The Champagne corks were popping for Kris Meeke over the weekend after the Northern Irishman celebrated his first FIA world rally championship victory.
Argentina was the fourth round of the season and the event certainly lived up to its fierce reputation.
The suspension-shattering, tyre-exploding stop caused many drivers and cars many problems.
Championship leader Sebastien Ogier faded out of contention early on after fuel supply problems.
With Ogier down and almost out the rocky roads opened up for the rest and Meeke took full advantage.
An excellent start to the gruelling four-day rally saw Meeke and his solid Citroen DS power to the top of the standings.
It was a lead he expertly held on to to celebrate his first win and a first victory for a British driver since his friend and mentor – the late Colin McRae in 2002.
Under-the-weather Citroen team-mate Mads Ostberg took second while Elfyn Evans enjoyed his first ever podium finish with third place.
The dust’s settling after
rallyargentina</a> so I’ve jotted down my thoughts. Read them at <a href="http://t.co/UFpUkEScYe">http://t.co/UFpUkEScYe</a> <a href="http://t.co/Fm5nWmreAo">pic.twitter.com/Fm5nWmreAo</a></p>— krismeeke.com (krismeeke) 29 Avril 2015
Valverde caps off fine week in Ardennes
It’s one of the Five Monuments of the UCI World Tour, not to mention the oldest classic on the cycling calendar.
The Liege-Bastogne-Liege celebrated it’s 101st edition and offered one rider the chance to cap off a stellar week in the Ardennes.
Alejandro Valverde stood proudly on top of the podium as the Spaniard completed a dominant week with victory.
The Movistar rider, who has just turned 35, placed second at the Amstel Gold Race the weekend before and then claimed his third Flèche Wallonne title the following Wednesday.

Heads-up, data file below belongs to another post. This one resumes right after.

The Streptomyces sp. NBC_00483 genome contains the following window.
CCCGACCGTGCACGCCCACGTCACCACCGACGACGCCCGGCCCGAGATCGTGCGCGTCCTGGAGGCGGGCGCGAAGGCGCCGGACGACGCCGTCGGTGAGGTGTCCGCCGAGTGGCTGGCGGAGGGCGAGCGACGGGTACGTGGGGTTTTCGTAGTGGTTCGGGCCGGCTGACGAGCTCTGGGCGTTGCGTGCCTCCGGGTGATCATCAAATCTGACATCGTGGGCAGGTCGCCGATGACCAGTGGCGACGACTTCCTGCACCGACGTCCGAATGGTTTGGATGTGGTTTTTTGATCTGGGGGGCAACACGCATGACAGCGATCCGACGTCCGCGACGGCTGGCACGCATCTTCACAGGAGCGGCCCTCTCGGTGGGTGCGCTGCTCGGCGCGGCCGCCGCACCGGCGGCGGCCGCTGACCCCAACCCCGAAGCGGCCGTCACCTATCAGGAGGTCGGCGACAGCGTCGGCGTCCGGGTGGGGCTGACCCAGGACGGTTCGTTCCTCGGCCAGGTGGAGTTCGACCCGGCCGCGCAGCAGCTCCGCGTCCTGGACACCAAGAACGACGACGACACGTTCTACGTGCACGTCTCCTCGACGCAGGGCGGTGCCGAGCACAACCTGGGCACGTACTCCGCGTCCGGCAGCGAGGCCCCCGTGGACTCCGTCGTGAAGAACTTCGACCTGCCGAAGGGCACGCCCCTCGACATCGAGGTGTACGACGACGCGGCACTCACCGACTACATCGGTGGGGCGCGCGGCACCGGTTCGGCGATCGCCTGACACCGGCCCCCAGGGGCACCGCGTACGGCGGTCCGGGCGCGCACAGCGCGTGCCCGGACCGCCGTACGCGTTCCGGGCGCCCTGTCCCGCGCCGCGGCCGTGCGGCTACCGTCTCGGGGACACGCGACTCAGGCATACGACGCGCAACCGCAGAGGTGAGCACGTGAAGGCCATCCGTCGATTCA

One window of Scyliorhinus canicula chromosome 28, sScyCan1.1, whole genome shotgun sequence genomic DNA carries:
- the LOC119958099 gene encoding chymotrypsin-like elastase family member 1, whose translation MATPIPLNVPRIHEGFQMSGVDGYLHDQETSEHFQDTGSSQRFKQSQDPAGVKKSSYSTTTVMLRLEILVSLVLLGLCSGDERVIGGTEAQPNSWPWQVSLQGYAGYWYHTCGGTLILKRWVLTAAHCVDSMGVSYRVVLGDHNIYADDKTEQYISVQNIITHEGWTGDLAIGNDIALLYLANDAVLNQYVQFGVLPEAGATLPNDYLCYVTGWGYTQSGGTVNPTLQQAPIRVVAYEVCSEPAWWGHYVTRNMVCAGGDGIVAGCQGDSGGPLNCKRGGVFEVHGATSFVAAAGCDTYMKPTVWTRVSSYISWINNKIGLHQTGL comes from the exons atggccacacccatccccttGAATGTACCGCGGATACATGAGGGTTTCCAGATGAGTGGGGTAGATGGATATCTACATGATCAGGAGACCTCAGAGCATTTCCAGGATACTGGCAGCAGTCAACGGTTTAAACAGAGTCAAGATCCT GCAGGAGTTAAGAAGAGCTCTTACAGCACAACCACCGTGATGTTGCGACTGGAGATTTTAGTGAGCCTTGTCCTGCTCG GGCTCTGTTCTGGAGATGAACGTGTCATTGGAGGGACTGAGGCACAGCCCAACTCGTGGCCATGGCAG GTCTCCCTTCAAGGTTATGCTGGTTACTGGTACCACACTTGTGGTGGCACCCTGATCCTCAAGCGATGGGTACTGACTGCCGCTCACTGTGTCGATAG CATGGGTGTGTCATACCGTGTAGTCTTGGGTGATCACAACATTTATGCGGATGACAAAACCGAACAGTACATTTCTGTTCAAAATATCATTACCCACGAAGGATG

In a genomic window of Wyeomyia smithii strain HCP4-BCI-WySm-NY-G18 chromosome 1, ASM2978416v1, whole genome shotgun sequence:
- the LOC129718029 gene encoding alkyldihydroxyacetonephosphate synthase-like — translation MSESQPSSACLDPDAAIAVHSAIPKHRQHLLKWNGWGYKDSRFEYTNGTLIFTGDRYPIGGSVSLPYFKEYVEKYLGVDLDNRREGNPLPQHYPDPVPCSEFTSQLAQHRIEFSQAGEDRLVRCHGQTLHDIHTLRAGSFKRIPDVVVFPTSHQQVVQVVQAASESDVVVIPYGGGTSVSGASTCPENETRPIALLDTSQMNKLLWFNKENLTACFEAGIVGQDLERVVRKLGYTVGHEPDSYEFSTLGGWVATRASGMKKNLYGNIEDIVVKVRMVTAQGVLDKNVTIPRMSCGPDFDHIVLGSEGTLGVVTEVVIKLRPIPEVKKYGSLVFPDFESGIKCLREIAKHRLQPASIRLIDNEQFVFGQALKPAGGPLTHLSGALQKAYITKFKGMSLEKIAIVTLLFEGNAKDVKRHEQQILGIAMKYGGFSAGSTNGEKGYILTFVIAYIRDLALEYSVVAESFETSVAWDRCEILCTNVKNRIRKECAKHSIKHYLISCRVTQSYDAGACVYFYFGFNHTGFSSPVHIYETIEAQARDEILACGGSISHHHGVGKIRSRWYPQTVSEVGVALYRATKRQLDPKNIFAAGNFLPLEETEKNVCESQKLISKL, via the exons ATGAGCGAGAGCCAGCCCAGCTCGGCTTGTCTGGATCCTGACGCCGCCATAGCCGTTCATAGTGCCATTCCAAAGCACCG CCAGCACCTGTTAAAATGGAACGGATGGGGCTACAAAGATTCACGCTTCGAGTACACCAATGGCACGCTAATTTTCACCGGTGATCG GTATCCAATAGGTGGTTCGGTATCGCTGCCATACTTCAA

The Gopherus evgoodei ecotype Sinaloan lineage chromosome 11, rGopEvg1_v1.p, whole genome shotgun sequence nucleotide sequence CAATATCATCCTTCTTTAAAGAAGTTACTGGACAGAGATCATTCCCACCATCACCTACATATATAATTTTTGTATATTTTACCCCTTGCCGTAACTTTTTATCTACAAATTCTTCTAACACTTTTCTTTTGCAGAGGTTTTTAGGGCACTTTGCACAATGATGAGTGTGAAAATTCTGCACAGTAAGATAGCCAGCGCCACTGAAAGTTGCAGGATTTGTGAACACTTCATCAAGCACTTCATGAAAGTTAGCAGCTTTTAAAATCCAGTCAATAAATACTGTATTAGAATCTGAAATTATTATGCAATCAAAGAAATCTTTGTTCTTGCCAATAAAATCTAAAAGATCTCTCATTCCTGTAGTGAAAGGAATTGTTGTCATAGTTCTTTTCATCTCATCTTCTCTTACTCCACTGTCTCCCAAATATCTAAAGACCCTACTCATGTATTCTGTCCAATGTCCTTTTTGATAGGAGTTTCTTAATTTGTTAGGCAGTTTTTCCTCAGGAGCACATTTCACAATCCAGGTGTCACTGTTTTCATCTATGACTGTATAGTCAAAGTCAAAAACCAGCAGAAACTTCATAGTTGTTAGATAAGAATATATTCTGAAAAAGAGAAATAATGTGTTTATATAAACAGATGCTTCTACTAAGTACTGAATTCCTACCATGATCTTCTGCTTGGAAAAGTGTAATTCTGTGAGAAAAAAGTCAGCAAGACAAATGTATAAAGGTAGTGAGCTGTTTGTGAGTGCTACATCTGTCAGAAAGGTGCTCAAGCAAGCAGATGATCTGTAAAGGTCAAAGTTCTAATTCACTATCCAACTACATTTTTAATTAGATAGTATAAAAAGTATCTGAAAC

He ended his Ardennes visit in style.
On the final ascent in Liege he superbly controlled a blistering late attack by Dani Moreno of the Katusha team.
He then timed his sprint to perfection to distance the elite of the peloton and claim victory.
With the win Valverde becomes the second man after Swiss Ferdi Kübler in the 1950s to twice win the double, La Flèche Wallonne and the liege-bastogne-liege.
Beach volleyball season smashes into action
You know that summer is close when we start talking about beach volleyball.
The 2015 FIVB Beach Volleyball season officially got underway last week in China and it turned out to be an event for first-time winners.
Markus Böckermann and Lars Flüggen flew the German flag high and proud by winning the men’s Fuzhou Open title.
The pair celebrated their maiden victory on the tour and did so in fine fashion.
They won their first gold courtesy of a 2-0 final victory over former world champions Alexander Brouwer and Robert Meeuwsen from the Netherlands.
Jamie Lyn Broder and Kristina Valjas also enjoyed a first triumph.
Having shocked US veterans Kerri Walsh and April Ross in the semis the Canadians then beat Germany’s Chantal Laboureur and Julia Sude 2-0 for gold.
The next stop on the tour is the Lucerne Open staring 12 May.